Tuesday, November 18, 2008

The Bells Are Ringing

Many impro shows incorporate sound effects of one sort or another in the show. Sometimes they work, sometimes not so much, Sound effects always seem like a good idea, but I think often they don't work as well as they might.

Pre-recorded sound effects

I have a few (like 2 or 3) sound effects built in to my keyboard. I think I have a helicopter, a telephone, and a seashore. Ooh aah. On the plus side, because you perform them, you can make them behave as you like, getting louder or softer, changing the timing. As a downside, you have so few of them that they are super conspicuous when you do use them.

In the past I've used custom software to store and quickly recall a big set of sound effects during shows. It isn't hard to get a good sized library of different sound effects; you can download a zillion of them from the internet. All you need is a way to recall them quickly. Canned effects like this are pretty static; you can't perform them and change their behaviour.

The biggest downside to me is that the audience doesn't need high fidelity sound effects to hear the right things in their head. If you have two actors on stage playing tennis, when they swing and hit the ball, do you really need to hear a canned effect for the ball hitting the racquet? The audience is going to hear the sound in their imaginations anyway. If you play a sound effect, it's not going to be timed just right, or sound just right, so it's not going to be anywhere near as good as what they were imagining. It will break the spell a bit.

I've been told one of the components of hypnosis is using either sparse or elaborate descriptions of things to sink the subject further or pull the subject out of a hypnotised state. If a hypnotist encourages someone to see "a dog", the subject will quickly form a picture of a dog, a particular dog, in their head. (Right now - what kind of dog is in your head? Take a sec to picture it clearly before you read on.) Their imagination is in charge and working, and that's drawing them deeper in to that trance-like state. If you later say "The dog is back, it's a white scottish terrier, and it's yapping at you while the bell on its collar jingles", the thing you're describing most likely clashes with what they were picturing; that jarring shift pulls people out of that state and closer to normal awareness.

To me, playing sound effects is a bit like describing the dog in more detail. If the scene takes place at a racetrack, the audience will imagine an appropriate background sound. If you lay your own interpretation of what a racetrack sounds like on top of it, it won't match, and you'll pull them out of the scene.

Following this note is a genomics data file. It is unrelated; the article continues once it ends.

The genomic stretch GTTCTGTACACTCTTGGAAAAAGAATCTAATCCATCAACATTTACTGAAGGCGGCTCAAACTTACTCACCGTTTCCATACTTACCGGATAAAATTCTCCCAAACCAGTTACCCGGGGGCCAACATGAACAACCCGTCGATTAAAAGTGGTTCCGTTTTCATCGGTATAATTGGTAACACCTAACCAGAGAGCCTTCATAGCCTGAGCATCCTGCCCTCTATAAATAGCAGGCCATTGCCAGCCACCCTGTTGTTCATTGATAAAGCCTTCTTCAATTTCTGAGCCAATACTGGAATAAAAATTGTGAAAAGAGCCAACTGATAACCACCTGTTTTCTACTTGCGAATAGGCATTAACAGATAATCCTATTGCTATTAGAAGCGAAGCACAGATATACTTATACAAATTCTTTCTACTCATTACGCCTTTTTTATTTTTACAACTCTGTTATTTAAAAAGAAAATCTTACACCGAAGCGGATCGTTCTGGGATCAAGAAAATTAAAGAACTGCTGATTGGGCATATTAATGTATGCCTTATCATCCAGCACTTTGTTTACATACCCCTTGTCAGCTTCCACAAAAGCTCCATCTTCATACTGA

Organic sound effects

I had the pleasure of seeing Comedysportz (now Impulse Theater) a few times when I lived in Denver. When I saw them, they had an off-stage improviser playing the part of "Mr Voice" (I think), on a microphone, providing voiceover work sometimes, and sound effects other times. The classic scene I remember had a character on stage go to the fridge to get a beer, and when they opened the fridge Mr Voice made a frozen-tundra-howling-wind sound effect; when the character closed the fridge again, the sound suddenly stopped. Mr Voice could perform the sound effect, starting, adjusting, and stopping it when he wanted, and he has an infinite repetoire.

For some reason, I think this sort of sound effect doesn't pull the audience out of their trance. I can't quite figure out why I think that.

The one with the canned laughter

When I was carting around sound effects, I had a set of seven or so chunks of canned laughter lifted from one episode (thirty seconds!) of Friends. I had that queued up to a key on my keyboard, for really instant recall. My good friend Roger Beames is a fine MC, but he tortures me. (You know what I'm talking about Rog.) On occasion I get revenge. As an MC he'll make a gag now and again that will just fail completely, no audience reaction whatsoever. I'll leave a good solid second of dead air, then hit some canned laughter. Now the joke hasn't just failed, it's failed spectacularly, I look good, and the audience has a big laugh at Roger's expense. (Damn, I just realised it probably also serves the show by helping it to recover from an awkward moment.) Better luck next time, Mr Beames.

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